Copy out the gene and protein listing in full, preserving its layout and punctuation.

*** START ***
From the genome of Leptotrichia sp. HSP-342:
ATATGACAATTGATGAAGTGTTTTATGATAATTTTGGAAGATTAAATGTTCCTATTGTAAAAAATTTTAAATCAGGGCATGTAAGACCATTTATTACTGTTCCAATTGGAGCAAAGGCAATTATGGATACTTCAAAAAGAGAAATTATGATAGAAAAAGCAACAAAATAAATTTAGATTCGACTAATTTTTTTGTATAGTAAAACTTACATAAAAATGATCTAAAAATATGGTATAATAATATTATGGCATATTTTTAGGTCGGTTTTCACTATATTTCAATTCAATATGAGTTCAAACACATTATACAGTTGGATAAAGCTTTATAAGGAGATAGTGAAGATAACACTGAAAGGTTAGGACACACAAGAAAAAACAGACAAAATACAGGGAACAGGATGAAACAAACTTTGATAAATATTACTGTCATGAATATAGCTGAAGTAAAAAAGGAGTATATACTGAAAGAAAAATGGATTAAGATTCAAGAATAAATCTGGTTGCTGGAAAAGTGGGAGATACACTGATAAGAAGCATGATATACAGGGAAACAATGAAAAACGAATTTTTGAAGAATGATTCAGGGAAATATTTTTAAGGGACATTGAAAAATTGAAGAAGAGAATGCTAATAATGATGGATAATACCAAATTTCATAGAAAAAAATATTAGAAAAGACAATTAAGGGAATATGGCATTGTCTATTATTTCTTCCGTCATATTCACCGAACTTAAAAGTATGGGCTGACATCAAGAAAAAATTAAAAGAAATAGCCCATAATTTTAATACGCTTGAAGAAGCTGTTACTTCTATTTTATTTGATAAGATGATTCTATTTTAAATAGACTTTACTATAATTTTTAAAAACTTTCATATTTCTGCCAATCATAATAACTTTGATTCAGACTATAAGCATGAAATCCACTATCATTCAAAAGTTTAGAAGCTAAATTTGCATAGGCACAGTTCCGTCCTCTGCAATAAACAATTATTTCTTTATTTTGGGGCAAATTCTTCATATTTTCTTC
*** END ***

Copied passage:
From the genome of Leptotrichia sp. HSP-342:
ATATGACAATTGATGAAGTGTTTTATGATAATTTTGGAAGATTAAATGTTCCTATTGTAAAAAATTTTAAATCAGGGCATGTAAGACCATTTATTACTGTTCCAATTGGAGCAAAGGCAATTATGGATACTTCAAAAAGAGAAATTATGATAGAAAAAGCAACAAAATAAATTTAGATTCGACTAATTTTTTTGTATAGTAAAACTTACATAAAAATGATCTAAAAATATGGTATAATAATATTATGGCATATTTTTAGGTCGGTTTTCACTATATTTCAATTCAATATGAGTTCAAACACATTATACAGTTGGATAAAGCTTTATAAGGAGATAGTGAAGATAACACTGAAAGGTTAGGACACACAAGAAAAAACAGACAAAATACAGGGAACAGGATGAAACAAACTTTGATAAATATTACTGTCATGAATATAGCTGAAGTAAAAAAGGAGTATATACTGAAAGAAAAATGGATTAAGATTCAAGAATAAATCTGGTTGCTGGAAAAGTGGGAGATACACTGATAAGAAGCATGATATACAGGGAAACAATGAAAAACGAATTTTTGAAGAATGATTCAGGGAAATATTTTTAAGGGACATTGAAAAATTGAAGAAGAGAATGCTAATAATGATGGATAATACCAAATTTCATAGAAAAAAATATTAGAAAAGACAATTAAGGGAATATGGCATTGTCTATTATTTCTTCCGTCATATTCACCGAACTTAAAAGTATGGGCTGACATCAAGAAAAAATTAAAAGAAATAGCCCATAATTTTAATACGCTTGAAGAAGCTGTTACTTCTATTTTATTTGATAAGATGATTCTATTTTAAATAGACTTTACTATAATTTTTAAAAACTTTCATATTTCTGCCAATCATAATAACTTTGATTCAGACTATAAGCATGAAATCCACTATCATTCAAAAGTTTAGAAGCTAAATTTGCATAGGCACAGTTCCGTCCTCTGCAATAAACAATTATTTCTTTATTTTGGGGCAAATTCTTCATATTTTCTTC